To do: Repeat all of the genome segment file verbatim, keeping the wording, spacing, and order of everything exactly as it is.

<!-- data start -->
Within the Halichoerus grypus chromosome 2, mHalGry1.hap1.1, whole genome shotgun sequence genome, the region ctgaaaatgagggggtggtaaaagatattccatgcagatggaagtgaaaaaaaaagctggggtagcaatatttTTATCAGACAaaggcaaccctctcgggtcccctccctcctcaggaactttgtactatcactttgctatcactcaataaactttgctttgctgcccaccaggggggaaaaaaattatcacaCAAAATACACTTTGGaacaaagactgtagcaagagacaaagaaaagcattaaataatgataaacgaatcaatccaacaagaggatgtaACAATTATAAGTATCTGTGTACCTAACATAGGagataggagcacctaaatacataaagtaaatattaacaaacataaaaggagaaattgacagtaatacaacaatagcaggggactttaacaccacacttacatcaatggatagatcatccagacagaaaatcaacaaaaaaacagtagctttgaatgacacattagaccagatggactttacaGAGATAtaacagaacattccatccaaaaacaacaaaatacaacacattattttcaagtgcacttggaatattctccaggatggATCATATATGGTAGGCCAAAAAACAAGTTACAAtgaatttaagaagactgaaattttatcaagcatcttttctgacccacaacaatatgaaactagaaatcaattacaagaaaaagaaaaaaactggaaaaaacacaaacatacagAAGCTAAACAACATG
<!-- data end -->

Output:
Within the Halichoerus grypus chromosome 2, mHalGry1.hap1.1, whole genome shotgun sequence genome, the region ctgaaaatgagggggtggtaaaagatattccatgcagatggaagtgaaaaaaaaagctggggtagcaatatttTTATCAGACAaaggcaaccctctcgggtcccctccctcctcaggaactttgtactatcactttgctatcactcaataaactttgctttgctgcccaccaggggggaaaaaaattatcacaCAAAATACACTTTGGaacaaagactgtagcaagagacaaagaaaagcattaaataatgataaacgaatcaatccaacaagaggatgtaACAATTATAAGTATCTGTGTACCTAACATAGGagataggagcacctaaatacataaagtaaatattaacaaacataaaaggagaaattgacagtaatacaacaatagcaggggactttaacaccacacttacatcaatggatagatcatccagacagaaaatcaacaaaaaaacagtagctttgaatgacacattagaccagatggactttacaGAGATAtaacagaacattccatccaaaaacaacaaaatacaacacattattttcaagtgcacttggaatattctccaggatggATCATATATGGTAGGCCAAAAAACAAGTTACAAtgaatttaagaagactgaaattttatcaagcatcttttctgacccacaacaatatgaaactagaaatcaattacaagaaaaagaaaaaaactggaaaaaacacaaacatacagAAGCTAAACAACATG